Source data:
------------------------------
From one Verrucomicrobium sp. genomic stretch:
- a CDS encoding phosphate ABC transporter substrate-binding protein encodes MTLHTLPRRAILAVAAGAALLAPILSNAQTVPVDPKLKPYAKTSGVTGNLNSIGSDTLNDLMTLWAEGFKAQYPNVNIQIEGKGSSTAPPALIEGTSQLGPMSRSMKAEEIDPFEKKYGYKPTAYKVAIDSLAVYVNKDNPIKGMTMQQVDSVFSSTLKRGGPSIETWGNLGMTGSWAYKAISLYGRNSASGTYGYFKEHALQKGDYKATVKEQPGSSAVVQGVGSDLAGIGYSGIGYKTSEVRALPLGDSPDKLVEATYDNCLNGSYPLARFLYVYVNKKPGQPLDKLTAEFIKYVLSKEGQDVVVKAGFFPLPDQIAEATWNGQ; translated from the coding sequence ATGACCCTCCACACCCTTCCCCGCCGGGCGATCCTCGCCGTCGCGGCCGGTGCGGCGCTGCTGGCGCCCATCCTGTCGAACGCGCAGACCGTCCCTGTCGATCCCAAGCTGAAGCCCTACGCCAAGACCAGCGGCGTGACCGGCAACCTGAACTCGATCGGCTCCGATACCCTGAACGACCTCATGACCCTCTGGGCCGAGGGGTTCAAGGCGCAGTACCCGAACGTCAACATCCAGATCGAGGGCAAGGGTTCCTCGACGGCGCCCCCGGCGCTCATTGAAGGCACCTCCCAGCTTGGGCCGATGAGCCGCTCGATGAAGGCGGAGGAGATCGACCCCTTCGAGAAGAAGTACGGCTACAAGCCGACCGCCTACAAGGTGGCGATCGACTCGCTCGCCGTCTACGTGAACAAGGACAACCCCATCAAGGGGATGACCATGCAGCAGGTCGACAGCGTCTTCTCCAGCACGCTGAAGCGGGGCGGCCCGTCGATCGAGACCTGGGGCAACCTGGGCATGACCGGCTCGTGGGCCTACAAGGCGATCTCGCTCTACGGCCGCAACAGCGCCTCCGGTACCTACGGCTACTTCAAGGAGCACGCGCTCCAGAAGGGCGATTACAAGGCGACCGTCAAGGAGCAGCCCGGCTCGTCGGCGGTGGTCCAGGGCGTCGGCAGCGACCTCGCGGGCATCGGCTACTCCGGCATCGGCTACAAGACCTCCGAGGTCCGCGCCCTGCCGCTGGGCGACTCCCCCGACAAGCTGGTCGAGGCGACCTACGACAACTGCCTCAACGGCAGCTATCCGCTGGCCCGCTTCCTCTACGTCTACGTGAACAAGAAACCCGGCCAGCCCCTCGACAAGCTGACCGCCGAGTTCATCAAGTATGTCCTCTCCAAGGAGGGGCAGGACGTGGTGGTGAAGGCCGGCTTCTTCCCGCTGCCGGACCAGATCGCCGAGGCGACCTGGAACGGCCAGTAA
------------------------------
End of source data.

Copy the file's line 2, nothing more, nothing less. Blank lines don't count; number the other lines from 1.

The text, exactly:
- a CDS encoding phosphate ABC transporter substrate-binding protein encodes MTLHTLPRRAILAVAAGAALLAPILSNAQTVPVDPKLKPYAKTSGVTGNLNSIGSDTLNDLMTLWAEGFKAQYPNVNIQIEGKGSSTAPPALIEGTSQLGPMSRSMKAEEIDPFEKKYGYKPTAYKVAIDSLAVYVNKDNPIKGMTMQQVDSVFSSTLKRGGPSIETWGNLGMTGSWAYKAISLYGRNSASGTYGYFKEHALQKGDYKATVKEQPGSSAVVQGVGSDLAGIGYSGIGYKTSEVRALPLGDSPDKLVEATYDNCLNGSYPLARFLYVYVNKKPGQPLDKLTAEFIKYVLSKEGQDVVVKAGFFPLPDQIAEATWNGQ; translated from the coding sequence ATGACCCTCCACACCCTTCCCCGCCGGGCGATCCTCGCCGTCGCGGCCGGTGCGGCGCTGCTGGCGCCCATCCTGTCGAACGCGCAGACCGTCCCTGTCGATCCCAAGCTGAAGCCCTACGCCAAGACCAGCGGCGTGACCGGCAACCTGAACTCGATCGGCTCCGATACCCTGAACGACCTCATGACCCTCTGGGCCGAGGGGTTCAAGGCGCAGTACCCGAACGTCAACATCCAGATCGAGGGCAAGGGTTCCTCGACGGCGCCCCCGGCGCTCATTGAAGGCACCTCCCAGCTTGGGCCGATGAGCCGCTCGATGAAGGCGGAGGAGATCGACCCCTTCGAGAAGAAGTACGGCTACAAGCCGACCGCCTACAAGGTGGCGATCGACTCGCTCGCCGTCTACGTGAACAAGGACAACCCCATCAAGGGGATGACCATGCAGCAGGTCGACAGCGTCTTCTCCAGCACGCTGAAGCGGGGCGGCCCGTCGATCGAGACCTGGGGCAACCTGGGCATGACCGGCTCGTGGGCCTACAAGGCGATCTCGCTCTACGGCCGCAACAGCGCCTCCGGTACCTACGGCTACTTCAAGGAGCACGCGCTCCAGAAGGGCGATTACAAGGCGACCGTCAAGGAGCAGCCCGGCTCGTCGGCGGTGGTCCAGGGCGTCGGCAGCGACCTCGCGGGCATCGGCTACTCCGGCATCGGCTACAAGACCTCCGAGGTCCGCGCCCTGCCGCTGGGCGACTCCCCCGACAAGCTGGTCGAGGCGACCTACGACAACTGCCTCAACGGCAGCTATCCGCTGGCCCGCTTCCTCTACGTCTACGTGAACAAGAAACCCGGCCAGCCCCTCGACAAGCTGACCGCCGAGTTCATCAAGTATGTCCTCTCCAAGGAGGGGCAGGACGTGGTGGTGAAGGCCGGCTTCTTCCCGCTGCCGGACCAGATCGCCGAGGCGACCTGGAACGGCCAGTAA